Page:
Central America: the tyranny of old orthodoxies

While the Central American crisis deepens, both Democrats and Republicans have been guilty of political posturing. Yet at this point, thoughtful members of Congress have an obligation to design an effective bipartisan policy toward Central America - a policy which would recognize the internal origins of the crisis, be based on a sober assessment of the geopolitical factors, and, equally important, be consistent with US political institutions.

President Reagan, in his recent address before the joint session of Congress, did not put forward the needed new policy, but rather took advantage of the worn-out and unrealistic Marxist orthodoxy of the Sandinistas in order to justify his own worn-out and equally unrealistic orthodoxies about El Salvador and Nicaragua itself.

But it is not only US conservatives who cling to unrealistic orthodoxies. I find it highly ironic that, owing to the timidity of many liberals in academia and other sectors of American society, President Reagan (the defender of the regime of Rios Montt in Guatemala) also has become the principal defender of the legitimate claims of the Nicaraguan peasants and Miskito Indians.

Senator Dodd's speech, while it pointed out the obvious fallacies of Reagan's address and was without a doubt more sensitive to the internal causes of the crisis and the daily suffering of the Salvadorean people, also fell back too often on solutions of the past (in this case, those of the liberals of the 1960 s). Essentially, the senator recommended providing large amounts of economic aid , thus, paradoxically, supporting an external solution for what he himself described as a crisis rooted in the internal dynamics of Central America. In any event, neither of the superpowers would have the will or the means to furnish the enormous amounts of aid which a purely financial solution to the region's problems would require.

While Dodd correctly called for a political solution in El Salvador, he neglected to look at the kind of government which exists in Nicaragua today, failing to notice that only a revolution with a broad socio-political base can in the long run succeed in constructing a viable and relatively independent economy. Those of Senator Dodd's persuasion must learn to deal with the reality that what is occurring in Nicaragua is undermining their case for El Salvador.

Traditional oligarchical societies existing throughout most of Central America have failed to provide the vast majority of their inhabitants with a decent life. Neither has Cuba with its heavily subsidized economy provided a solution. The initial novelty of the Sandinista experiment gave the region the hope of a new solution, a hybrid revolution, which would have placed a new form of mixed economy (balancing the public, private, and cooperative sectors) and a commitment to social change within the context of a politically tolerant system. The Sandinista leadership has deviated from that promise by increasingly moving toward a failed orthodox Marxist model, which places most effective political and economic power in the hands of a government bureaucracy that is inherently incapable of running the economy and that is repressive by its very nature.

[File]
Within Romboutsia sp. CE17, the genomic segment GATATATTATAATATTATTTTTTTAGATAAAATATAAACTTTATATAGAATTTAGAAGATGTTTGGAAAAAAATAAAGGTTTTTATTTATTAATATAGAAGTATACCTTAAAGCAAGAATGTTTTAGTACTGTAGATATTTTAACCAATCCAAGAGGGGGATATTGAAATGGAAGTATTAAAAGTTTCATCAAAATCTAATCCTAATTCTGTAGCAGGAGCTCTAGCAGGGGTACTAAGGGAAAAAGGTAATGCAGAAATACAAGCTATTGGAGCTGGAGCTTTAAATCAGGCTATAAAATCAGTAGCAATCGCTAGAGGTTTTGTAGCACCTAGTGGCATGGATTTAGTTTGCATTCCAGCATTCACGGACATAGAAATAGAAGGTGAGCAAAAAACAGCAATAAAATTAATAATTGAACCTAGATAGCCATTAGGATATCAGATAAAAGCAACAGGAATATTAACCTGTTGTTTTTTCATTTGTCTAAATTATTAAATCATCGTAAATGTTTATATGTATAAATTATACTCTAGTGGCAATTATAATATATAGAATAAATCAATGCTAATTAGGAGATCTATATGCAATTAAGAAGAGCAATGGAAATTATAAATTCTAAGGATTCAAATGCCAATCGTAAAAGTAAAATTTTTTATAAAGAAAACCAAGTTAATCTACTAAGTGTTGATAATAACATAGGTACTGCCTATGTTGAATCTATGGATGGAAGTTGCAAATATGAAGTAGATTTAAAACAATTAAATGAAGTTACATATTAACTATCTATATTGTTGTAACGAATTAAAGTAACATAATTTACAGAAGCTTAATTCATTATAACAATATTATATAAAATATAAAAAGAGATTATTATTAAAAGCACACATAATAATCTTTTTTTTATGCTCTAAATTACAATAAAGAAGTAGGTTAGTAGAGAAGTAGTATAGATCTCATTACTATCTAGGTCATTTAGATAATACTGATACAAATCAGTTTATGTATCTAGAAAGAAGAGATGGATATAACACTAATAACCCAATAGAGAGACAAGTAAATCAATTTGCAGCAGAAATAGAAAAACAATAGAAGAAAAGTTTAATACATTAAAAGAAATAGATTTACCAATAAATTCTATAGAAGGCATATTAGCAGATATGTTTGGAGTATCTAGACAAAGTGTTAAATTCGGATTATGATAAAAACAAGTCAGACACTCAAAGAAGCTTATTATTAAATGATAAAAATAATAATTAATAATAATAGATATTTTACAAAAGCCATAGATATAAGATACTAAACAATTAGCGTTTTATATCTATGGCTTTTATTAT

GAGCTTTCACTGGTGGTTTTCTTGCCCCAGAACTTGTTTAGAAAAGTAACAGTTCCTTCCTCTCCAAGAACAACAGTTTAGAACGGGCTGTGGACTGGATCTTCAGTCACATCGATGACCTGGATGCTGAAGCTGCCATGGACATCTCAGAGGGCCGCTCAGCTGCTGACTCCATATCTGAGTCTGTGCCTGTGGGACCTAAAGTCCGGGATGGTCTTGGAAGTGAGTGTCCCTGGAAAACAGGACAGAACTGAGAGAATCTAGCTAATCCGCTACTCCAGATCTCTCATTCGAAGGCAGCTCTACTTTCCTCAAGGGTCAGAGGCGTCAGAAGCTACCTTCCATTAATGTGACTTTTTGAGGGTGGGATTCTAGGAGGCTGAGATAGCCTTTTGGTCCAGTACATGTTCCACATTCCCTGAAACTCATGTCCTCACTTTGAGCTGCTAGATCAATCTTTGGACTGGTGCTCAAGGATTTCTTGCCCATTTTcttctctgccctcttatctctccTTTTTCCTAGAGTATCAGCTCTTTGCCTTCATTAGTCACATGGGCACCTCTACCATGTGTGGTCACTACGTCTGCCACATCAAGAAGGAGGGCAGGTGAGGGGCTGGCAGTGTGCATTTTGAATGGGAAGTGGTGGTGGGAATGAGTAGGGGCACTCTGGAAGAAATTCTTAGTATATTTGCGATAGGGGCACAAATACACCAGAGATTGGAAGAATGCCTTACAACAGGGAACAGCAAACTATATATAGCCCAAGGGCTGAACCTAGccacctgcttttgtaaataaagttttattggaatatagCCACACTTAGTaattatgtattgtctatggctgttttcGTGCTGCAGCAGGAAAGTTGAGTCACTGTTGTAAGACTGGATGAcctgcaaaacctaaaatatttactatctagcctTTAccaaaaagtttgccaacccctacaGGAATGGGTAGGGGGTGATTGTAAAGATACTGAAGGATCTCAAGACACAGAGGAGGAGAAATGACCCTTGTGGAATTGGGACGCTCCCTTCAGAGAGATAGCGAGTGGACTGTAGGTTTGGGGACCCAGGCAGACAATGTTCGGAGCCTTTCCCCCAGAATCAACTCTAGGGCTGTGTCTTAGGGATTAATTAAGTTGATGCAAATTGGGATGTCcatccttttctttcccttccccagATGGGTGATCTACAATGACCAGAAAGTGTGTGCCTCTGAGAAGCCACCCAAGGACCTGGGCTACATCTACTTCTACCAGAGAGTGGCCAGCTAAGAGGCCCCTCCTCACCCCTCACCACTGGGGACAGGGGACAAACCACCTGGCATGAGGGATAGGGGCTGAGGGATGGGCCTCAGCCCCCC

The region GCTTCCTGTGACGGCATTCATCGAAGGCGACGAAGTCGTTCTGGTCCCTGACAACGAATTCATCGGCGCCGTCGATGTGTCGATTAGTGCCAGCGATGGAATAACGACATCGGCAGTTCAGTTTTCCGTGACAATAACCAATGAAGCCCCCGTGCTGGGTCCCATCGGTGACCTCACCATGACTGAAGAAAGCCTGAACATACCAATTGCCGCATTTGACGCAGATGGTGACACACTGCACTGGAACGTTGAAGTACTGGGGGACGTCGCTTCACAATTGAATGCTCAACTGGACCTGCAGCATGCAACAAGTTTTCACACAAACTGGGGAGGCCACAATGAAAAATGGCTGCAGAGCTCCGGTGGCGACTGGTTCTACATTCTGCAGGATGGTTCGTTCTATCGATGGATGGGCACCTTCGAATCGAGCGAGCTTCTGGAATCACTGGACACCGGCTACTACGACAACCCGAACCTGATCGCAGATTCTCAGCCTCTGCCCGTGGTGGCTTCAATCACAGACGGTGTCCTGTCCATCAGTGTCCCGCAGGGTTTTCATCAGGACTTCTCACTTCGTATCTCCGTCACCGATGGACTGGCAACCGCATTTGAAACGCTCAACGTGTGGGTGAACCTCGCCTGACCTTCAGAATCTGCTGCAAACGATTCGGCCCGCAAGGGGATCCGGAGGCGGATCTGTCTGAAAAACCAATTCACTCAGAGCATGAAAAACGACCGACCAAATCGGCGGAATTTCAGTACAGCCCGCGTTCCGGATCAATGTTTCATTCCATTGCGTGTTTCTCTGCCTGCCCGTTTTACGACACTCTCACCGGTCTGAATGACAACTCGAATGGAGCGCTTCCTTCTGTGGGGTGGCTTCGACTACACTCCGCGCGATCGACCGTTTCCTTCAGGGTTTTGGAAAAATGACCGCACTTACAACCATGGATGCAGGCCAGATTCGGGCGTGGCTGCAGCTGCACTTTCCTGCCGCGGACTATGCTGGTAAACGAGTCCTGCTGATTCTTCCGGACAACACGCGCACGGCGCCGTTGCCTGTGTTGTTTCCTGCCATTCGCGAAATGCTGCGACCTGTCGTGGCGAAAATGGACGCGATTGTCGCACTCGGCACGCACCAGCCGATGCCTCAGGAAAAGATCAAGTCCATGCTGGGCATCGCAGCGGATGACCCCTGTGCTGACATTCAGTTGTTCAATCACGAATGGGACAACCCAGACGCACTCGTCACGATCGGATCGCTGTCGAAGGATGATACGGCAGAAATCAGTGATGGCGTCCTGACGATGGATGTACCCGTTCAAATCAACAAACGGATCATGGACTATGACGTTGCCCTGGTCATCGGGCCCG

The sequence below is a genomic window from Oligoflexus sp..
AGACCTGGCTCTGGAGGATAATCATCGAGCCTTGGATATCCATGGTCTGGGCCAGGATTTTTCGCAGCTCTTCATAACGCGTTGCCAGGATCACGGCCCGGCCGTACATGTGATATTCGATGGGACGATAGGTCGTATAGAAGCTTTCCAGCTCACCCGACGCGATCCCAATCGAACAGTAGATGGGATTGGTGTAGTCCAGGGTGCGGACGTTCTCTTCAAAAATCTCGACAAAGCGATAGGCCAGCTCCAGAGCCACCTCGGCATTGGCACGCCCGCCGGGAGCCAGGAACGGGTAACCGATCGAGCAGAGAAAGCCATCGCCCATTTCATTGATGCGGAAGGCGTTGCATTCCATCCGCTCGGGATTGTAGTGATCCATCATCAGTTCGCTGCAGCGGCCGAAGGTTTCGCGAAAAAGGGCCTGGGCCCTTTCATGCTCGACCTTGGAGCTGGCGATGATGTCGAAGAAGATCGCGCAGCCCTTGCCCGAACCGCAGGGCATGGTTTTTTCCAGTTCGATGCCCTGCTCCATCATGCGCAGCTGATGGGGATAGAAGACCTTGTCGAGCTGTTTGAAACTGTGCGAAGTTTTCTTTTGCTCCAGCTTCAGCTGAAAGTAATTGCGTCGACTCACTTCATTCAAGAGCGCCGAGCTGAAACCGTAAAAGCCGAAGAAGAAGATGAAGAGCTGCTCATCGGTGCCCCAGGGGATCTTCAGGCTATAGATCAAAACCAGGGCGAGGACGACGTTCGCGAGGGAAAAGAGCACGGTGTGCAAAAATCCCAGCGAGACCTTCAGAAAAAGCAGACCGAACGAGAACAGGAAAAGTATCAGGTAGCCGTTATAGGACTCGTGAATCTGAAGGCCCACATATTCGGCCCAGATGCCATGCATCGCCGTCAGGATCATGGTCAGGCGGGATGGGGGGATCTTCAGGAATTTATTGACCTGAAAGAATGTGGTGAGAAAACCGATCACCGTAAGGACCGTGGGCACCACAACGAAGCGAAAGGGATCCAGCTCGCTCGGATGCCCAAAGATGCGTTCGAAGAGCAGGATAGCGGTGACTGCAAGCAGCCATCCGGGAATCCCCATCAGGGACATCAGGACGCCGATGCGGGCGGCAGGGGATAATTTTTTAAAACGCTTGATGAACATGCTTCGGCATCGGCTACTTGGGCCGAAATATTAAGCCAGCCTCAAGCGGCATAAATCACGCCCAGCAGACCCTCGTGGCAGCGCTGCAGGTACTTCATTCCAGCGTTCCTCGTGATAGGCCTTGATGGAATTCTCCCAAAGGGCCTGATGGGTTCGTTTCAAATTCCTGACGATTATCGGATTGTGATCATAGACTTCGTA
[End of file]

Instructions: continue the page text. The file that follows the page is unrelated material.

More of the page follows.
The true challenge for American policy is how the US can help Central Americans themselves to organize their societies to be economically viable and socially equitable. Clearly, the US cannot provide Central Americans with the solution, but it can identify itself with and encourage those of the region - such as Archbishop Rivera y Damas from El Salvador, Prime Minister Price in Belize, and under overwhelming limitations the leader of the Nicaraguan Independent Liberal Party (PLI), Virgilio Godoy - who are seeking new answers rather than those locked in the past.

Futile CIA-sponsored clandestine operations are not going to meet the challenge posed by Nicaragua and the banner of revolution it has raised. The Reagan administration policies should not provide the excuse for further radicalization of the Nicaraguan process. Nor should they serve as a convenient justification for the Sandinista leadership to avoid engaging in a serious dialogue with honest and revolutionary dissidents inside and outside Nicaragua. Eden Pastora is one example, as long as he remains true to his commitments to noninvolve-ment with the so-called Frente Democratico Nacional, and to continue searching for a political solution.

Finally, the Reagan administration policy must cease to be the convenient bogeyman which the FSLN invokes to prevent Nicaragua's Western friends (such as the European members of the Socialist International and those of the Contadora group) from publicly voicing their growing misgivings about the direction in which the Nicaraguan revolution is moving.

If the US were to break away from its identification with the Nicaraguan Somocistas, who totally dominate the guerrilla leadership in the northern frontier, the Salvadorean oligarchy, and the relics of Central America's past, it would have the legitimacy to then join with Europeans and other regional forces to demand that the Sandinistas live up to their original promise of the revolution. Such a stand would place the US on the ideological offensive and also put it in a much stronger position to counter excessive Soviet influence in the region, for it would eliminate the contention that US pressure is forcing Nicaragua into the Soviet camp.

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